Yom HaShoah

The Happy Survivor: What The Shoah Teaches Us About Human Nature

April 28, 2014
"Art by Vivien Mildenberger. Reproduced, with permission, from Running from Giants: The Holocaust Through the Eyes of a Child."
“Art by Vivien Mildenberger. Reproduced, with permission, from Running from Giants: The Holocaust Through the Eyes of a Child.”

Having lived on three continents and spent over twenty years in school, I have attended many diverse classes and lectures on the Shoah. Yet, every time I was taught about this horrific chapter in history, I couldn’t help but feel that something was missing, although for many years I couldn’t put it into words.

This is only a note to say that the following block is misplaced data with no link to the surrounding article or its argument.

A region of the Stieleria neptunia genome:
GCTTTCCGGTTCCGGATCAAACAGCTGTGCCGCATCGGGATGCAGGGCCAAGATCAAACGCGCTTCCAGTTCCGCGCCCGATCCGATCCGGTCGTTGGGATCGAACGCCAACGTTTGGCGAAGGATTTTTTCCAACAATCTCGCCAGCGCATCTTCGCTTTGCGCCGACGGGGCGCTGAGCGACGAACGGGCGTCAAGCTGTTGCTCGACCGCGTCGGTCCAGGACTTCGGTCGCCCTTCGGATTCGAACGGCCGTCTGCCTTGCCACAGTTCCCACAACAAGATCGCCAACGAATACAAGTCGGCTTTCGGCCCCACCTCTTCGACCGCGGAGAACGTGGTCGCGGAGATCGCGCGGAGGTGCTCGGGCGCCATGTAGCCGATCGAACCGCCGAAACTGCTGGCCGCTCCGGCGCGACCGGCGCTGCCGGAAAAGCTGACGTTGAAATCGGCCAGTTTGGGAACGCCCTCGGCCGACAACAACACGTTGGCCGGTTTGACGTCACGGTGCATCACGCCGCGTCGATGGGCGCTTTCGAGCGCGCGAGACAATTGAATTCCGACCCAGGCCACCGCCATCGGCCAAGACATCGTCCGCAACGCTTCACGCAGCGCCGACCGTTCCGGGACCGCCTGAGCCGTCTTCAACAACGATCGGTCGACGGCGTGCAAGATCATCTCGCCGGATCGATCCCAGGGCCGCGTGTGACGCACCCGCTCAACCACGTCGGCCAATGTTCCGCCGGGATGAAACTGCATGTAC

A couple of years ago, I was finally able to see the missing piece: My grandfather’s experience in the Holocaust and his unlikely response to what he had endured led to a most unexpected lesson on human nature. But, let me start from the beginning. The Holocaust is the worst atrocity to ever visit humankind. As such, it can teach us much about human nature – not ordinary human nature, but rather the boundaries of what we are capable of, for better or worse.

Without any doubt, the most important lesson we must learn from the Shoah is humankind’s potential for evil. The fact that humans are capable of such atrocities must serve as a warning for generations to come, so that it will never again come to pass.